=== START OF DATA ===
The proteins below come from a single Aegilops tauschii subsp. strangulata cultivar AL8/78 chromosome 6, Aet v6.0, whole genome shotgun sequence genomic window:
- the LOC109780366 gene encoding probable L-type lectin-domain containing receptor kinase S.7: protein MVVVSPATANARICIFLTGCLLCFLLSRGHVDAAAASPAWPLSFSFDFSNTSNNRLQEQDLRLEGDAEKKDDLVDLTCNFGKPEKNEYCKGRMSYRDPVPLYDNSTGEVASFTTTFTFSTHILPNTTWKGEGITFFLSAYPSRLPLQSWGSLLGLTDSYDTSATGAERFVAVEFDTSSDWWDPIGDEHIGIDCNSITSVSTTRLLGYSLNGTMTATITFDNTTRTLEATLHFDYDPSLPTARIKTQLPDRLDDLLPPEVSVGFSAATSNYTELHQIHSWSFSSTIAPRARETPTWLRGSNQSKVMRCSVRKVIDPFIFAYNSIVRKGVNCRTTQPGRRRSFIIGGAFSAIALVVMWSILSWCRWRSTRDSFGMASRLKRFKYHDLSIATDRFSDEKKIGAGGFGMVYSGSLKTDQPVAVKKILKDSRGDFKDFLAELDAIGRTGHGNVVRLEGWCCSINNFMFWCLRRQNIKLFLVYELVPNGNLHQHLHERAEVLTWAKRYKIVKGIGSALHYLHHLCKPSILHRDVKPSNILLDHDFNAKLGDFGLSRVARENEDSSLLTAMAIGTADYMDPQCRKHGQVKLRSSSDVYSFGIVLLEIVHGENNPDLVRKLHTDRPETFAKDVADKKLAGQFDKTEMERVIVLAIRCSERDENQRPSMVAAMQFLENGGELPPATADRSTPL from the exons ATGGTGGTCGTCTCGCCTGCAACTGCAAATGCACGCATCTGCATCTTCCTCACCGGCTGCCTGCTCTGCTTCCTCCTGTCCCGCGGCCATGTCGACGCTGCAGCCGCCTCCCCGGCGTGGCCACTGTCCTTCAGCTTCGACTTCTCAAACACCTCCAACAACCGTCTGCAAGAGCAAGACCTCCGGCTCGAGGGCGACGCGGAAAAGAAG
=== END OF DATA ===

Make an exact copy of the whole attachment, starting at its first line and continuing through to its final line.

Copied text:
The proteins below come from a single Aegilops tauschii subsp. strangulata cultivar AL8/78 chromosome 6, Aet v6.0, whole genome shotgun sequence genomic window:
- the LOC109780366 gene encoding probable L-type lectin-domain containing receptor kinase S.7: protein MVVVSPATANARICIFLTGCLLCFLLSRGHVDAAAASPAWPLSFSFDFSNTSNNRLQEQDLRLEGDAEKKDDLVDLTCNFGKPEKNEYCKGRMSYRDPVPLYDNSTGEVASFTTTFTFSTHILPNTTWKGEGITFFLSAYPSRLPLQSWGSLLGLTDSYDTSATGAERFVAVEFDTSSDWWDPIGDEHIGIDCNSITSVSTTRLLGYSLNGTMTATITFDNTTRTLEATLHFDYDPSLPTARIKTQLPDRLDDLLPPEVSVGFSAATSNYTELHQIHSWSFSSTIAPRARETPTWLRGSNQSKVMRCSVRKVIDPFIFAYNSIVRKGVNCRTTQPGRRRSFIIGGAFSAIALVVMWSILSWCRWRSTRDSFGMASRLKRFKYHDLSIATDRFSDEKKIGAGGFGMVYSGSLKTDQPVAVKKILKDSRGDFKDFLAELDAIGRTGHGNVVRLEGWCCSINNFMFWCLRRQNIKLFLVYELVPNGNLHQHLHERAEVLTWAKRYKIVKGIGSALHYLHHLCKPSILHRDVKPSNILLDHDFNAKLGDFGLSRVARENEDSSLLTAMAIGTADYMDPQCRKHGQVKLRSSSDVYSFGIVLLEIVHGENNPDLVRKLHTDRPETFAKDVADKKLAGQFDKTEMERVIVLAIRCSERDENQRPSMVAAMQFLENGGELPPATADRSTPL from the exons ATGGTGGTCGTCTCGCCTGCAACTGCAAATGCACGCATCTGCATCTTCCTCACCGGCTGCCTGCTCTGCTTCCTCCTGTCCCGCGGCCATGTCGACGCTGCAGCCGCCTCCCCGGCGTGGCCACTGTCCTTCAGCTTCGACTTCTCAAACACCTCCAACAACCGTCTGCAAGAGCAAGACCTCCGGCTCGAGGGCGACGCGGAAAAGAAG